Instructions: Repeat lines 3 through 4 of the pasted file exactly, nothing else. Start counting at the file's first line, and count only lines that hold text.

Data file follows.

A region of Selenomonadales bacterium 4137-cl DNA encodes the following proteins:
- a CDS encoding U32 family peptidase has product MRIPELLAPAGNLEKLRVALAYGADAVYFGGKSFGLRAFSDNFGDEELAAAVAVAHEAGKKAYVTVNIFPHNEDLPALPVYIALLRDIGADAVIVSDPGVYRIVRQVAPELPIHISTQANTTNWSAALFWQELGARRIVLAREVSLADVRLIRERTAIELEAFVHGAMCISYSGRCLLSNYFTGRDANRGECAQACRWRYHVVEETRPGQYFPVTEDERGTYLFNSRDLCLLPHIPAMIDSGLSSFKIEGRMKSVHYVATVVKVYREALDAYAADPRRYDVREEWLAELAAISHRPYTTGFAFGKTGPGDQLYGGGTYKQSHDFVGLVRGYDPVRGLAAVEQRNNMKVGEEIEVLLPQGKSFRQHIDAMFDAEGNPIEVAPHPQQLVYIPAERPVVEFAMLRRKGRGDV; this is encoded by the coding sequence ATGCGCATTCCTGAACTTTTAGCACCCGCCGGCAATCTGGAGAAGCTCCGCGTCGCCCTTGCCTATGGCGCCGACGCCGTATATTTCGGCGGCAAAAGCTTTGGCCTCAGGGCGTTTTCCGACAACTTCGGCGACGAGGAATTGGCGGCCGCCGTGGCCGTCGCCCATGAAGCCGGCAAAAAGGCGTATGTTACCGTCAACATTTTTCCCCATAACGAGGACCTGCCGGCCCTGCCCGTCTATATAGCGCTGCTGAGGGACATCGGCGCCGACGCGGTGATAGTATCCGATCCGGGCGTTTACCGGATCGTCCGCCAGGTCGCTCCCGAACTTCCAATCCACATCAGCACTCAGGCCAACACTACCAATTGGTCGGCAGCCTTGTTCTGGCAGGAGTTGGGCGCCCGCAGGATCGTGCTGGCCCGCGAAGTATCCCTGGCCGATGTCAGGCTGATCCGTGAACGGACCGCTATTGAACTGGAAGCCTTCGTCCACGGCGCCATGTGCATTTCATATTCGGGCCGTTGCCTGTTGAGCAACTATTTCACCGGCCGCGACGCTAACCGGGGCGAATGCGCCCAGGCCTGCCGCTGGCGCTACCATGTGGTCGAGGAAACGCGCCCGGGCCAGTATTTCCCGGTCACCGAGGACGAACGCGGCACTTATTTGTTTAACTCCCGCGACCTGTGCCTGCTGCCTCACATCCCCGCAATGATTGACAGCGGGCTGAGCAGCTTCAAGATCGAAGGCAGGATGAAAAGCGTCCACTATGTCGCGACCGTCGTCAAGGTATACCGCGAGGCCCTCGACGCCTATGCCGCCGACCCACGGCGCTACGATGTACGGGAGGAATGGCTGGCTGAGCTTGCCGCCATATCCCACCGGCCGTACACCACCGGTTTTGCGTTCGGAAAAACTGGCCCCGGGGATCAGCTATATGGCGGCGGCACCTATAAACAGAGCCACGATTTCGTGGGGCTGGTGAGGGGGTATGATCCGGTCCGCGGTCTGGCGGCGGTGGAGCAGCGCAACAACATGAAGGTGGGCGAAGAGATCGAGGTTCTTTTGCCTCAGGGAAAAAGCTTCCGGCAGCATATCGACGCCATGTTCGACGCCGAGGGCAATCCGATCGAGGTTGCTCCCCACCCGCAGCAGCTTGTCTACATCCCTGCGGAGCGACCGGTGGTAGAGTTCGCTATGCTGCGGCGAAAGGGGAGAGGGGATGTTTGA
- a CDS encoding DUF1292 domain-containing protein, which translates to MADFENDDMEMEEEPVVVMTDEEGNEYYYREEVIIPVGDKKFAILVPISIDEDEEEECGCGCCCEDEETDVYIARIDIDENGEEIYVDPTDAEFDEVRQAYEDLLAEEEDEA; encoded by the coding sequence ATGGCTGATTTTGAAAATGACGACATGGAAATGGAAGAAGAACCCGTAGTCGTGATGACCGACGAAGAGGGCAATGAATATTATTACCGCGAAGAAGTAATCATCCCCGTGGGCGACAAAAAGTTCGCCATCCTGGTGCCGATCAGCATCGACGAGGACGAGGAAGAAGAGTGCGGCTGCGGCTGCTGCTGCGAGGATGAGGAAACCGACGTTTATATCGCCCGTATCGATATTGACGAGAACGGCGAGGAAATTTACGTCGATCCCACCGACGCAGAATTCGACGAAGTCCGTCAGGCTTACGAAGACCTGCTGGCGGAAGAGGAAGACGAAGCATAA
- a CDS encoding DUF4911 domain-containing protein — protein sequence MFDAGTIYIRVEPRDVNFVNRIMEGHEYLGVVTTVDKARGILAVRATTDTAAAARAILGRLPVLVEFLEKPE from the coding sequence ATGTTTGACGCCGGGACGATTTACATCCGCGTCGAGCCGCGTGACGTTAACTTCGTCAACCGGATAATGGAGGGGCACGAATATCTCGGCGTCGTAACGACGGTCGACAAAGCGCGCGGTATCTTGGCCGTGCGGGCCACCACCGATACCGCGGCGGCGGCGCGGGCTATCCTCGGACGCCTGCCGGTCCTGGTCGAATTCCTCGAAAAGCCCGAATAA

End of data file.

- a CDS encoding DUF1292 domain-containing protein, which translates to MADFENDDMEMEEEPVVVMTDEEGNEYYYREEVIIPVGDKKFAILVPISIDEDEEEECGCGCCCEDEETDVYIARIDIDENGEEIYVDPTDAEFDEVRQAYEDLLAEEEDEA; encoded by the coding sequence ATGGCTGATTTTGAAAATGACGACATGGAAATGGAAGAAGAACCCGTAGTCGTGATGACCGACGAAGAGGGCAATGAATATTATTACCGCGAAGAAGTAATCATCCCCGTGGGCGACAAAAAGTTCGCCATCCTGGTGCCGATCAGCATCGACGAGGACGAGGAAGAAGAGTGCGGCTGCGGCTGCTGCTGCGAGGATGAGGAAACCGACGTTTATATCGCCCGTATCGATATTGACGAGAACGGCGAGGAAATTTACGTCGATCCCACCGACGCAGAATTCGACGAAGTCCGTCAGGCTTACGAAGACCTGCTGGCGGAAGAGGAAGACGAAGCATAA
- a CDS encoding DUF4911 domain-containing protein — protein sequence MFDAGTIYIRVEPRDVNFVNRIMEGHEYLGVVTTVDKARGILAVRATTDTAAAARAILGRLPVLVEFLEKPE from the coding sequence ATGTTTGACGCCGGGACGATTTACATCCGCGTCGAGCCGCGTGACGTTAACTTCGTCAACCGGATAATGGAGGGGCACGAATATCTCGGCGTCGTAACGACGGTCGACAAAGCGCGCGGTATCTTGGCCGTGCGGGCCACCACCGATACCGCGGCGGCGGCGCGGGCTATCCTCGGACGCCTGCCGGTCCTGGTCGAATTCCTCGAAAAGCCCGAATAA